FIFA World Cup 2010: Tournament All About the Goalkeeping in the Early Going

Nathan SollyContributor IJune 18, 2010

RUSTENBURG, SOUTH AFRICA - JUNE 12:  Robert Green of England misjudges the ball and lets in a goal during the 2010 FIFA World Cup South Africa Group C match between England and USA at the Royal Bafokeng Stadium on June 12, 2010 in Rustenburg, South Africa.  (Photo by Martin Rose/Getty Images)
Martin Rose/Getty Images

The goalkeeping has been the big topic of this still young World Cup. Goals have been at a premium causing games to be mostly dull to the general public, at least here in the states where many fans only tune in for the scoring. The most exciting plays so far have mostly been made by goalkeepers, good or bad. We’ve seen some stellar performances while most of the attention has been on the blunders.

                In the first 6 days of competition there have been 6 goalkeeper blunders accounting for 6 of the 25 goals allowed the team’s first games. When you consider that a fair number of those goals were scored by opponents who were considerably better than their opponents (read Germany v. Australia and South Korea v. Greece), six is a considerable amount that has had a large affect on these games so far. Italy was lucky to come away with a draw, as was the U.S. and Slovenia and Brazil recorded wins that should have ended as draws. The biggest upset of the tournament at this point, and probably will still be when the winner is crowned on the 11th of July, was due to a gaffe by one of the best keepers in the world, Spain’s Iker Casillas.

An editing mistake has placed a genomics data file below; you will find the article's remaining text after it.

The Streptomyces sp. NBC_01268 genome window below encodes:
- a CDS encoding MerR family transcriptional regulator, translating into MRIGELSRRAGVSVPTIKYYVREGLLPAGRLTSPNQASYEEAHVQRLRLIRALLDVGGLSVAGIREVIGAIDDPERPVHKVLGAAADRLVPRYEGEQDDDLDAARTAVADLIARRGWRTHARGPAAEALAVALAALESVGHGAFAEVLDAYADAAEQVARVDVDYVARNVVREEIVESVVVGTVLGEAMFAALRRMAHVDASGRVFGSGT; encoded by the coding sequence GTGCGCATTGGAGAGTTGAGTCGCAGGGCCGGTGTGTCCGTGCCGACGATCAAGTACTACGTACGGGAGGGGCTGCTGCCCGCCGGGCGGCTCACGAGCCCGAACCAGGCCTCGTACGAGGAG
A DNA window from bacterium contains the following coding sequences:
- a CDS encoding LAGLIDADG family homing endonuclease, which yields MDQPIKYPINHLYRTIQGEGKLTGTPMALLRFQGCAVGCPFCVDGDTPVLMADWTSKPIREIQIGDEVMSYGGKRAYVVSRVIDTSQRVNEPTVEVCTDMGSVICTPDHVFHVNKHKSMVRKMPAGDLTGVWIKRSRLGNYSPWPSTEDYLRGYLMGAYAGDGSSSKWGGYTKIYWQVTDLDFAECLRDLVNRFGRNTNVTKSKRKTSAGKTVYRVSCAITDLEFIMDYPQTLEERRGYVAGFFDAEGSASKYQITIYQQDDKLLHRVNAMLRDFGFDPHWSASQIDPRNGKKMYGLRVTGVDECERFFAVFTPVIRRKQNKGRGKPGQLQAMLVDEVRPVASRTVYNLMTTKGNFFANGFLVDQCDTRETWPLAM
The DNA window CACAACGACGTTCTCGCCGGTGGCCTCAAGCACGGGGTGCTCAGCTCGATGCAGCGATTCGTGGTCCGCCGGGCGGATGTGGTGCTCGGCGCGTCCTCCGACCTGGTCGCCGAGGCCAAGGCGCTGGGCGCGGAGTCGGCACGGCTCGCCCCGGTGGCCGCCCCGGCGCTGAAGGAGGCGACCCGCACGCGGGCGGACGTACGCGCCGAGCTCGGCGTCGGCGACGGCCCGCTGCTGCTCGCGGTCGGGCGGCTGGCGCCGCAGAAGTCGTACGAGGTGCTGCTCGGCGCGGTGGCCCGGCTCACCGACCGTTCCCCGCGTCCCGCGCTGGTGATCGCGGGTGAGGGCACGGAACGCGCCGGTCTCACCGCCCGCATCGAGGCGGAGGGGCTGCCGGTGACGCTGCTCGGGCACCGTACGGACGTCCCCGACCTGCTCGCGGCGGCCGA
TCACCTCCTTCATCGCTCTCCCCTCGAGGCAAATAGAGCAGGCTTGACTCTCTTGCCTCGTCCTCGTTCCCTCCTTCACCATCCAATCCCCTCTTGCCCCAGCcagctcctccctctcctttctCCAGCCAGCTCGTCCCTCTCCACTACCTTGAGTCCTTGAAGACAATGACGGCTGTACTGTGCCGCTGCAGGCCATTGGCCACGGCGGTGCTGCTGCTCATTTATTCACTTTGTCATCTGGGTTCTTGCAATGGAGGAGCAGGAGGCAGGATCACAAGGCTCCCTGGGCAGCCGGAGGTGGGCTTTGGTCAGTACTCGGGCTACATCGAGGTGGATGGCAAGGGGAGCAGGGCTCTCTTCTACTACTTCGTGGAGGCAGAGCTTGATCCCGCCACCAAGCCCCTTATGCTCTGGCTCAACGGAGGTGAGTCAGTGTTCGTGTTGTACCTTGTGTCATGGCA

Most of these blunders have occurred due to lazy goalkeeping. English keeper Robert Green didn’t get square behind the ball, same with Faouzi Chaouchi from Algeria instead making an awkward forward dive that I have never thought about attempting in many years of playing keeper.

As a keeper, especially at the highest of levels, you need to be tactically aggressive and attack the ball. Spain’s Casillas is a perfect example of not being tactically aggressive. Yes he came out and attacked the ball on the goal that Switzerland scored. However he tried to slide tackle the ball. Inside his own box. Where he can use his hands. If he attacks that ball with his chest through the ball, as keepers are taught, there is no way it gets around him for a goal.   

There has also been some spectacular goalkeeping that has kept teams in it. The Swiss keeper, Diego Benaglio, came up with a number of big saves that allowed Switzerland to take advantage of Casillas gaffe and come away with their first ever win over Spain.

In the England v. USA game Tim Howard had a spectacular game. He overcame spotty defense and a cleat to the chest to give the US a chance to even it up on Green’s gaffe. The Honduran keeper, Noel Valladares, came up with big saves against Chile to hold them to only one goal. We’ve also seen some great performances out of the keepers from Cameroon, Ghana and Nigeria.

Now that teams have all gotten a game under their belts in South Africa I see the quality of the games to pick up considerably from here on out. As these teams are getting comfortable there will be less goalkeeping blunders and offenses that have seemed punch less will begin to produce more. Already in a day and a game of the second round of the group stage we’ve seen 13 goals. That’s more than half as many goals as where seen in the first 6 days.

Now it gets exciting.